Tokyo is much too big to stuff into one, or even two or three blog posts. I have broken down my excursion into six categories and will be posting them as a series over the next couple weeks.
The amount of galleries and museums in Tokyo is almost overwhelming. Even more daunting is the fact that a very large portion of them are actually worth a visit.
On Monday, while Laura, Don, and I were shopping in Harajuku, we happened upon a delightful art gallery hosting an exhibition of prints by mostly British street artists: the LaForet Museum in the famous LaForet shopping center. It was one of the coolest exhibitions I’ve seen in some time, not just because of the quality of the works and the fact that I was familiar with the visual vocabulary they employed, but because the actual display strategies properly framed the art as products of dynamic urban subcultures without feeling overwrought. The prints were hung on metal grids that looked like chain-link fences, which overlapped to give the impression of convoluted cages. White spotlights hung from the high ceiling gave the artwork a sharp clarity against the gallery’s black walls and floor. My favorite aspect of the display was the hip-hop background music, which could have been over-the-top, but instead it helped to place the art in its proper context. It just makes sense for artists like Banksy and Jamie Hewlett.
The next day we went to the Tokyo Photography Art Museum in Ebisu. There did not appear to be a permanent exhibition here, but instead three different special exhibitions on three separate floors. There is also a movie theatre. Entry is expensive–¥700 or ¥1000 per floor, ¥1400 for two, or ¥2100 for all three–but the exhibition we saw, on surrealist photography, was well worth the ticket price. While the display itself was fairly unremarkable, the collection was great and I’d recommend it as a unique option among major art museums in Tokyo. Plus, it’s located in the scenic Yebisu Garden Place, which has some interesting architecture and a variety of restaurants, including Joël Robuchon‘s three-story spend-o-plex.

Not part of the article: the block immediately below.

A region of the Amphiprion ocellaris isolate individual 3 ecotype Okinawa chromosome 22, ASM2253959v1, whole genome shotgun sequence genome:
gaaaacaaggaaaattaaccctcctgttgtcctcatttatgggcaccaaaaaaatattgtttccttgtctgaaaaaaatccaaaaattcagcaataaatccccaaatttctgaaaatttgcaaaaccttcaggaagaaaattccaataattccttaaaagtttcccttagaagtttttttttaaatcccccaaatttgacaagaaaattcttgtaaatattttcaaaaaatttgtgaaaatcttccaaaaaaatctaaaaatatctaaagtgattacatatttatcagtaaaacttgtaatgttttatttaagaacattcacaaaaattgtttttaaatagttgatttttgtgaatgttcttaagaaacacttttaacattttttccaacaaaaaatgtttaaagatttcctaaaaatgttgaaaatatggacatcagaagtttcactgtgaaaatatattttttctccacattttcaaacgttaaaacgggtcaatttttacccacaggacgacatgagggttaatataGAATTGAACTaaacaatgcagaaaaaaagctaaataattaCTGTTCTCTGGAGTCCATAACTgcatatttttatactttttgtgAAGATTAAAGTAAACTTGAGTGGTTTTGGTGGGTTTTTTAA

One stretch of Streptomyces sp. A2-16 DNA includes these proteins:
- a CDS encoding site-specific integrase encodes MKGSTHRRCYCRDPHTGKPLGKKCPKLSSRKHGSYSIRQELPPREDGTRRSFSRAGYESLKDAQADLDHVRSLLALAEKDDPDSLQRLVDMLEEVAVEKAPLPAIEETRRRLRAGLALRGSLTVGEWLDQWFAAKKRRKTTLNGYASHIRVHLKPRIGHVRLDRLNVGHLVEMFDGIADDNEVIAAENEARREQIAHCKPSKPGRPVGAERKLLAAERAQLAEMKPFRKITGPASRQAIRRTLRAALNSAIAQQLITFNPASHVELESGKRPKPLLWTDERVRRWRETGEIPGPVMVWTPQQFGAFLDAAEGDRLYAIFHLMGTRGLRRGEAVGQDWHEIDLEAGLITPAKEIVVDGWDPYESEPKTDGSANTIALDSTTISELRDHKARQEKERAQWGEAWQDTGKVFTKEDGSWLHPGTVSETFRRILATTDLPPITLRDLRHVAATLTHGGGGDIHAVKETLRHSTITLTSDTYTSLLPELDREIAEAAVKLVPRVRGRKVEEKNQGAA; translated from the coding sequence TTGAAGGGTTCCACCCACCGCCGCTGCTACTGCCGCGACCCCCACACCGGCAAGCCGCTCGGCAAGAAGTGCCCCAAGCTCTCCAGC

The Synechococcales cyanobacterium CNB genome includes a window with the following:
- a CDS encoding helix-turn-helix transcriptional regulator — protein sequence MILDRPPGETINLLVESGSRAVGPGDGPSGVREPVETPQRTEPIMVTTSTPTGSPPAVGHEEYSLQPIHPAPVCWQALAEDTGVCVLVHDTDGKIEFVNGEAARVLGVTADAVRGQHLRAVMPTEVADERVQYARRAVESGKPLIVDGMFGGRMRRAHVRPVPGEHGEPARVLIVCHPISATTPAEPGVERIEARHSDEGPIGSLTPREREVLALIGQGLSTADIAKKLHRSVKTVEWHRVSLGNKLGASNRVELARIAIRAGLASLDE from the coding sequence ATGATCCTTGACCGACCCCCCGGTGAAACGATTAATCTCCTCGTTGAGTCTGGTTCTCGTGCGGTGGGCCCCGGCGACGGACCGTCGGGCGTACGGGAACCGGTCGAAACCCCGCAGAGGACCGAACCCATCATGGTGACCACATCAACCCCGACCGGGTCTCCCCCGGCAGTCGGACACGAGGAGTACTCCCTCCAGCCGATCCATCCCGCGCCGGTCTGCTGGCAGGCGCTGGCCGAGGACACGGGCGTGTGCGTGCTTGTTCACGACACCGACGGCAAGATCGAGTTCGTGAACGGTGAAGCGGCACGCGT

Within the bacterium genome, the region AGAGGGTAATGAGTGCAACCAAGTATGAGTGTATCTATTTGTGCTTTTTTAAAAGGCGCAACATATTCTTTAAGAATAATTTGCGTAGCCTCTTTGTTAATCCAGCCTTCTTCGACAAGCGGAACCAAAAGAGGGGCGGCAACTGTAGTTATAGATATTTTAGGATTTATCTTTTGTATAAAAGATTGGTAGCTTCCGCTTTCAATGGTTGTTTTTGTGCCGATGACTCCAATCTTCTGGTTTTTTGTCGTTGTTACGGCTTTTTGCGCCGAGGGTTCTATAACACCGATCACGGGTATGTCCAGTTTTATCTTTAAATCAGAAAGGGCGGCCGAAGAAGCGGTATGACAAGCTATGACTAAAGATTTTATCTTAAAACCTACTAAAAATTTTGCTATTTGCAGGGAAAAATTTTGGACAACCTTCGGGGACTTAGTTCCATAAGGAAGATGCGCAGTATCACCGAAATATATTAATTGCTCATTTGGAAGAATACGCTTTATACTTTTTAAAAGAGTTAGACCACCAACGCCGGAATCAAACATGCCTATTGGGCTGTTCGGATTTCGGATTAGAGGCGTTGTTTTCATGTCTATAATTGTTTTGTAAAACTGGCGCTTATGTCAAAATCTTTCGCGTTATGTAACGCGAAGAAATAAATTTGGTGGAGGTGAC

On Wednesday, Don and I went to the Edo Tokyo Museum, a gigantic building that sort of reminded me of an AT-AT from The Empire Strikes Back. The interior is no less intimidating, with dim lighting and a huge entrance hall that features a life-size replica of the original Nihonbashi. From there, the museum leads visitors on a more or less consistent course from early modernity into modernity, beginning around 1600 and ending around the end of the Showa period. I say “more or less consistent” because of the completely unnecessary and baffling inclusion of costumes from David Bowie’s Ziggy Startdust World Tour, which were produced by a Japanese fashion designer and loosely (very loosely) based on kimono and armor from the Edo period. But besides this one kink, the museum presented a very comprehensive view of the past 400 years of Japanese history and material culture. I especially liked the section on printing, which included a collection of 18th-century cookbooks and menus and an ukiyo-e print broken down into each individual layer of color. The enclosed area on the Yoshiwara district was clever, too.
After that, we reconvened with Emiko and Laura, and then went to the Mori Building in Roppongi Hills, which, in my opinion, offers the best possible view of Tokyo at its 52nd-floor Tokyo City View. It also houses one of the best modern art museums in Tokyo, the Mori Art Museum, whose displays often act rather shamelessly as promotions for the companies that sponsor them (past exhibits have been on Armani, Pixar, and Virgin; the exhibit we saw was “Works From the UBS Art Collection,” and an upcoming exhibit is on “The Art of BMW” or some such thing. Personally, I adore the Mori Art Museum’s permanent collection, which focuses on contemporary East Asian artists and boasts work from the likes of Akira Yamaguchi 山口晃, Yoshitomo Nara 奈良美智 and Takashi Murakami 村上隆.